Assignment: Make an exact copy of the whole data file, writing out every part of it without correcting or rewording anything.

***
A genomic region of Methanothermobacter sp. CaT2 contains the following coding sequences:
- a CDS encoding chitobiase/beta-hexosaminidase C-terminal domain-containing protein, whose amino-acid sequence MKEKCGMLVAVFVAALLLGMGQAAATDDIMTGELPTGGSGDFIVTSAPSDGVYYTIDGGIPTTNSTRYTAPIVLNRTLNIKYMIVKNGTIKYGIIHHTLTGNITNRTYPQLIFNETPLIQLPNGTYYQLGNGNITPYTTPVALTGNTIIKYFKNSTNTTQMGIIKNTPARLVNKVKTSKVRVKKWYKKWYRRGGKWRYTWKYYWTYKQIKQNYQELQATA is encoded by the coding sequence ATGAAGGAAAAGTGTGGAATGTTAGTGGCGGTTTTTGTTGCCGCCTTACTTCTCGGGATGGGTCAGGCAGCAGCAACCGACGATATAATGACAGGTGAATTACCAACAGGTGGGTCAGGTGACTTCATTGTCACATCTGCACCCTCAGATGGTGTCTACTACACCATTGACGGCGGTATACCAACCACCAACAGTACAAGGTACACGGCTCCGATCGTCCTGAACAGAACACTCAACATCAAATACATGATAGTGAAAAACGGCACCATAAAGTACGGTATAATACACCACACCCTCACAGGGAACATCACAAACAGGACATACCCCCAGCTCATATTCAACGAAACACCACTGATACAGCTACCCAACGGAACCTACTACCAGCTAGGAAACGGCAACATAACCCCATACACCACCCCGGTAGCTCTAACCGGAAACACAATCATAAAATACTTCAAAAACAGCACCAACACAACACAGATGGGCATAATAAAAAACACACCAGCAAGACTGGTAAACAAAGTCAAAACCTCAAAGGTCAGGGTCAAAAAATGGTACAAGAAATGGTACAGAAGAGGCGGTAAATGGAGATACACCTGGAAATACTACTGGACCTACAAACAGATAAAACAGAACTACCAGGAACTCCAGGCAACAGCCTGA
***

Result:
A genomic region of Methanothermobacter sp. CaT2 contains the following coding sequences:
- a CDS encoding chitobiase/beta-hexosaminidase C-terminal domain-containing protein, whose amino-acid sequence MKEKCGMLVAVFVAALLLGMGQAAATDDIMTGELPTGGSGDFIVTSAPSDGVYYTIDGGIPTTNSTRYTAPIVLNRTLNIKYMIVKNGTIKYGIIHHTLTGNITNRTYPQLIFNETPLIQLPNGTYYQLGNGNITPYTTPVALTGNTIIKYFKNSTNTTQMGIIKNTPARLVNKVKTSKVRVKKWYKKWYRRGGKWRYTWKYYWTYKQIKQNYQELQATA is encoded by the coding sequence ATGAAGGAAAAGTGTGGAATGTTAGTGGCGGTTTTTGTTGCCGCCTTACTTCTCGGGATGGGTCAGGCAGCAGCAACCGACGATATAATGACAGGTGAATTACCAACAGGTGGGTCAGGTGACTTCATTGTCACATCTGCACCCTCAGATGGTGTCTACTACACCATTGACGGCGGTATACCAACCACCAACAGTACAAGGTACACGGCTCCGATCGTCCTGAACAGAACACTCAACATCAAATACATGATAGTGAAAAACGGCACCATAAAGTACGGTATAATACACCACACCCTCACAGGGAACATCACAAACAGGACATACCCCCAGCTCATATTCAACGAAACACCACTGATACAGCTACCCAACGGAACCTACTACCAGCTAGGAAACGGCAACATAACCCCATACACCACCCCGGTAGCTCTAACCGGAAACACAATCATAAAATACTTCAAAAACAGCACCAACACAACACAGATGGGCATAATAAAAAACACACCAGCAAGACTGGTAAACAAAGTCAAAACCTCAAAGGTCAGGGTCAAAAAATGGTACAAGAAATGGTACAGAAGAGGCGGTAAATGGAGATACACCTGGAAATACTACTGGACCTACAAACAGATAAAACAGAACTACCAGGAACTCCAGGCAACAGCCTGA